Scotland warned of record public spending black hole

Scotland’s public spending deficit could hit a record high of 28 per cent next year, as Scottish Government figures showed that last year’s deficit had risen to £15.1 billion even before the Covid pandemic hit the economy.

The annual GERS figures were released on Wednesday
The annual GERS figures were released on Wednesday

While Nicola Sturgeon said the Government Expenditure and Revenue Scotland (GERS) figures were not a reflection on the potential financial status of an independent Scotland, the data – which is produced by the Scottish Government – revealed that the gap between taxes raised and public spending had grown from 7.4 per cent in 2018 to 8.6 per cent last year.

The current deficit for the UK as a whole is 2.5 per cent.

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Finance Secretary Kate Forbes during First Minister's Questions

The report also showed that, despite rising tax revenues overall, Scotland’s public sector take is £12,058 per 
person, £308 less than the UK average, while expenditure levels mean that, on average, spending on public services per person in Scotland is £1,644 higher than the UK average.

Opposition politicians lined up to say the figures proved the benefit of the “pooling and sharing” of resources across the UK, but Finance Secretary Kate Forbes said an independent Scotland would have the powers to make “different choices, with different economic budgetary results,” as 40 per cent of expenditure was reserved to Westminster.

Meanwhile economic think tanks sounded a warning, saying that the impact of increased public spending to cope with the impact of Covid and subsequent lockdown could push the deficit to between 26 and 28 per cent next year.

Economists sound warning

David Phillips, an associate director of the Institute for Fiscal Studies, said: “Far bigger increases are in store for the current financial year, reflecting the economic impact of and government responses to the Covid-19 crisis.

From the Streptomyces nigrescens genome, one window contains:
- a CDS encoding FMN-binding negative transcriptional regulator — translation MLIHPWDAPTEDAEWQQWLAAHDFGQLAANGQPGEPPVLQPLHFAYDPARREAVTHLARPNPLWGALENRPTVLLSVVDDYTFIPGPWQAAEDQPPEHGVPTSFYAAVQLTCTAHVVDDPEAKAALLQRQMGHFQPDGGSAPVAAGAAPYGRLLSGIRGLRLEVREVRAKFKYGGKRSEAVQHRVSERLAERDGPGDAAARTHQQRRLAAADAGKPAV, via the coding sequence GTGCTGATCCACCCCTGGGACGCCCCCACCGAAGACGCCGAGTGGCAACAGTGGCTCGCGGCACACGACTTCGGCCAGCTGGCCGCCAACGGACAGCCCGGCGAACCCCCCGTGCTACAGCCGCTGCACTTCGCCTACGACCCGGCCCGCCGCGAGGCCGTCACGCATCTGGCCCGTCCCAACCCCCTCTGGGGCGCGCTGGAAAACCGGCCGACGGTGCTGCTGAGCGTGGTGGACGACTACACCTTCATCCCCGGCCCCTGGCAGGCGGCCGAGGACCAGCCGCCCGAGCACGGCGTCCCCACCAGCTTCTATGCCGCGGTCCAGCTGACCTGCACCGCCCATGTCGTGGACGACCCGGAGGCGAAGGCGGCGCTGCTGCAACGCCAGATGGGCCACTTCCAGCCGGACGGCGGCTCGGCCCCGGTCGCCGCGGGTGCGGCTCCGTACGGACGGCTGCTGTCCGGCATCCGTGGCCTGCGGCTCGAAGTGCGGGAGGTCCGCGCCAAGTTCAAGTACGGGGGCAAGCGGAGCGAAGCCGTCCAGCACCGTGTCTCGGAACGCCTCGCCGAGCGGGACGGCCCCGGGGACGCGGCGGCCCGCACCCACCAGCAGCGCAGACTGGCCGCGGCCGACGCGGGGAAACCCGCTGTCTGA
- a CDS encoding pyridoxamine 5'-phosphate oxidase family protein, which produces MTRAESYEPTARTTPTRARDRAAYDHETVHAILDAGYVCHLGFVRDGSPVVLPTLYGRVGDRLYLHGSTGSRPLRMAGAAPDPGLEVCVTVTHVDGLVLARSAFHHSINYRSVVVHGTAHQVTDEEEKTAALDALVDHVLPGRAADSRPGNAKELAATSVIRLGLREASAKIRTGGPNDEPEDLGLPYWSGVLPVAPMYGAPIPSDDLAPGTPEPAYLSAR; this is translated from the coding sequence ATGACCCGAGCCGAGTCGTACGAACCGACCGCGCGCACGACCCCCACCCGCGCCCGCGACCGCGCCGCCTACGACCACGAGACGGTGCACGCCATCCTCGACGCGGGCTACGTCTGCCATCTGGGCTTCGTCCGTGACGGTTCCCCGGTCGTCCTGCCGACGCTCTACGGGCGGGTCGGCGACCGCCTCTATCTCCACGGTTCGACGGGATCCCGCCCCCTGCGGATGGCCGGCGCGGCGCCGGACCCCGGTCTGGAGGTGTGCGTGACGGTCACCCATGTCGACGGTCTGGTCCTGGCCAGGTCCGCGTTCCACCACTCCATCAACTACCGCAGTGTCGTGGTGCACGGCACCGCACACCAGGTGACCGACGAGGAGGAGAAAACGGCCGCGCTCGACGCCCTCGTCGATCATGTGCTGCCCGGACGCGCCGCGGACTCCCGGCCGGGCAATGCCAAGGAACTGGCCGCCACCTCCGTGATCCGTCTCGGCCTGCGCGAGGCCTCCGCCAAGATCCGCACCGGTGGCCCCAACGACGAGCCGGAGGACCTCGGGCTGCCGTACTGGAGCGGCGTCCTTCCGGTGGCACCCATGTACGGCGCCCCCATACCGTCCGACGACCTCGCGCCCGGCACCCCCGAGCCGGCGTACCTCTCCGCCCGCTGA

“While figures are highly uncertain, the Office for Budget Responsibility’s (OBR) central scenario suggests the UK’s deficit could reach almost 19 per cent of GDP this year. And projections based on this suggest Scotland’s implicit deficit could reach around 26 to 28 per cent of GDP.

“Scotland is far from unique among the regions and nations of the UK when it comes to its public finance situation.”

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The Fraser of Allander Institute, part of the University of Strathclyde, also predicted a hike in next year’s deficit as a result of the impact of Covid-19, to between 21 and 22 per cent.

Economist John McLaren of Scottish Trends said yesterday’s figures would be the last for some time “where fiscal balance figures are available that are not severely distorted by Covid-19-affected tax and spend patterns” but he warned they underlined a “worsening of Scotland’s fiscal balance position since the independence referendum, due to much lower North Sea revenues and poorer growth in its onshore revenues, relative to the UK”.

He said for independence supporters it was “essential that the basic economic and fiscal principles and policies of any new beginning are clearly laid out and coherent. To avoid doing so, as with Brexit, is asking for trouble.